December 18, 2012 - The California Department of Fish and Game (DFG) is closing the 2012 black bear hunting season today, Dec. 18, 2012.
Under regulations adopted by the Fish and Game Commission, the black bear season must be closed when DFG verifies 1,700 bears are taken by hunters or on the last Sunday in December, whichever occurs first. As of today, the DFG has determined the 1,700 limit has been met. Tags yet to be received by DFG will put the total harvest at slightly more than 1,700 bears.
DFG is mailing notices to all bear tag holders, informing them that the season is closed. DFG wardens, biologists and customer service staff will also inform hunters they encounter that the season is closed. Statewide media sources and the California Fish and Game Commission will also be notified.
All bear tags, including unsuccessful tags, must be returned to the DFG Wildlife Branch, P.O. Box 944209, Sacramento, CA94299-0002, by Feb.1, 2013. Tags can also be reported on-line by logging into the Automated Data Licensing System. More details can be found here (http://dfg.ca.gov/licensing/harvestreporting/ ).
Hunters must present their bears to a DFG employee for tag validation immediately after taking the bear. Furthermore, successful hunters must present the skull to a DFG employee within 10 days of taking the bear to collect biological samples. Teeth and hair samples are extracted from the bears to determine the age of the bear and provide DNA information that will give DFG biologists an indication about the overall health of the state’s bear population.
December 18, 2012 - SACRAMENTO -- Attorney General Kamala D. Harris today announced 2,000 firearms were seized from individuals legally barred from possessing them, including persons determined to be mentally unstable and those with active restraining orders.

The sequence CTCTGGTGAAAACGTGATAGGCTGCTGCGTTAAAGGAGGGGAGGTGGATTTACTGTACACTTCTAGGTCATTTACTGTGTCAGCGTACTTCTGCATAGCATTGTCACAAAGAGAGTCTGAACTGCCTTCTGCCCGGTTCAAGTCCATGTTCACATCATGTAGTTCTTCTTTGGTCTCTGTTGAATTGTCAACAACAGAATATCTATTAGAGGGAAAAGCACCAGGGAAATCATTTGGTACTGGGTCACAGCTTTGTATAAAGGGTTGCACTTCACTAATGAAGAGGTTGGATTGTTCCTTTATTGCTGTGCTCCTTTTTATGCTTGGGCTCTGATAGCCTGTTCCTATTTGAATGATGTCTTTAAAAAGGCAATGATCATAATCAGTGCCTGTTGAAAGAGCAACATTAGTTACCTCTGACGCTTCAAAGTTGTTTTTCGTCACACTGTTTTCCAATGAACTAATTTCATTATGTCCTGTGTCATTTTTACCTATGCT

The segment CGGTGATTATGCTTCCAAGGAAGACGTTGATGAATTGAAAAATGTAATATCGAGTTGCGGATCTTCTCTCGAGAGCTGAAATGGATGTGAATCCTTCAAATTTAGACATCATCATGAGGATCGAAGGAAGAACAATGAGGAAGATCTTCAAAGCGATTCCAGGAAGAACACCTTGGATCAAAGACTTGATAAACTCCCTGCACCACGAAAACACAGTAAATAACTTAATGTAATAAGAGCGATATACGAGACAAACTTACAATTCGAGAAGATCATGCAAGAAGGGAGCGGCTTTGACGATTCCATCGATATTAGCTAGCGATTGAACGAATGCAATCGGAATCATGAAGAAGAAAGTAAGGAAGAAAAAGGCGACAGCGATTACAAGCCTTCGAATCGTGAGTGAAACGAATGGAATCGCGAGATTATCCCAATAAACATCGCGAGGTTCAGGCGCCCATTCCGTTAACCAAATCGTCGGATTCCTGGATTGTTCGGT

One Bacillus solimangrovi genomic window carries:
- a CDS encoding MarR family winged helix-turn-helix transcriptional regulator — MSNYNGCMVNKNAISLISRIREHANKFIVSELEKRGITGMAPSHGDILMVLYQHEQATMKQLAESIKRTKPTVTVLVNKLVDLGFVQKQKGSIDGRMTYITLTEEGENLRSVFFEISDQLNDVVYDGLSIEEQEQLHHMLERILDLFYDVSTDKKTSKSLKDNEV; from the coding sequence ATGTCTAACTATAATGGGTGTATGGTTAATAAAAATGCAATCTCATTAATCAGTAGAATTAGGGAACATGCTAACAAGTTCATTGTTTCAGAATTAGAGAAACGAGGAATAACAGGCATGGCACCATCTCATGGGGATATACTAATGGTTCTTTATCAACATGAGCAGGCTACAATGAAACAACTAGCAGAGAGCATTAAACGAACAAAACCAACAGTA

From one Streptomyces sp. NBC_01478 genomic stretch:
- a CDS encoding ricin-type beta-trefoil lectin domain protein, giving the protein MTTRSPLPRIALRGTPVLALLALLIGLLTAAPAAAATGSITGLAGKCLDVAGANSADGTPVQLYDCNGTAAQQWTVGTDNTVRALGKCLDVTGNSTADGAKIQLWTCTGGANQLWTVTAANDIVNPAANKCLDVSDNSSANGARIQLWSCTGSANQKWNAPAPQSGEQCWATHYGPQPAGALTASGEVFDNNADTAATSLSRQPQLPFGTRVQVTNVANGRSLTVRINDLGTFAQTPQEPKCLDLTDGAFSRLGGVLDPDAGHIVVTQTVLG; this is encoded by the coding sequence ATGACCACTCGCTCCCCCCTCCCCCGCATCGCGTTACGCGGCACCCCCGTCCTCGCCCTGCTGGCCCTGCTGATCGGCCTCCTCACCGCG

“California has clear laws determining who can possess firearms based on their threat to public safety,” said Attorney General Harris. “Enforcing those laws is crucial because we have seen the terrible tragedies that occur when guns are in the wrong hands. This program is an important part of our law enforcement work and I thank all of the agents who work so hard every day to keep our communities safe.”
In 2012, 33 Department of Justice agents used the Armed Prohibited Persons System (APPS) database to identify individuals prohibited from owning guns, including convicted felons, individuals with active restraining orders, and those determined to be mentally unstable. In total, DOJ agents seized 2,033 firearms, 117,000 rounds of ammunition, and 11,072 illegal high capacity magazines. These numbers include seizures conducted from January 1 to November 30, 2012.
The majority of firearms were seized during two 6-week sweeps. The first statewide sweep targeted individuals prohibited because of mental health issues and the second focused on people with legally registered assault weapons who were later prohibited from owning them.
In 2011, Attorney General Harris sponsored legislation to increase funding for the Department of Justice’s APPS program through the use of existing regulatory fees collected by gun dealers. Senate Bill 819 passed in June 2011 and became law on January 1, 2012.
The APPS database cross-references five databases to find people who legally purchased handguns and registered assault weapons since 1996 with people who are prohibited from owning or possessing firearms. The database was completed in November 2006, and the first statewide sweep was conducted in 2007.
Since Attorney General Harris took office, there have been three statewide APPS sweeps. The Department of Justice leads these efforts with the support of local law enforcement agencies.
California is the first and only state in the nation to establish an automated system for tracking handgun and assault weapon owners who might fall into a prohibited status.
December 18, 2012 - SACRAMENTO – Today, Assemblymembers Brian Nestande, R- Palm Desert, and Kristin Olsen, R-Modesto, introduced Assembly Constitutional Amendment 2 (ACA) that will stop the practice of balancing the state budget on the backs of our schools.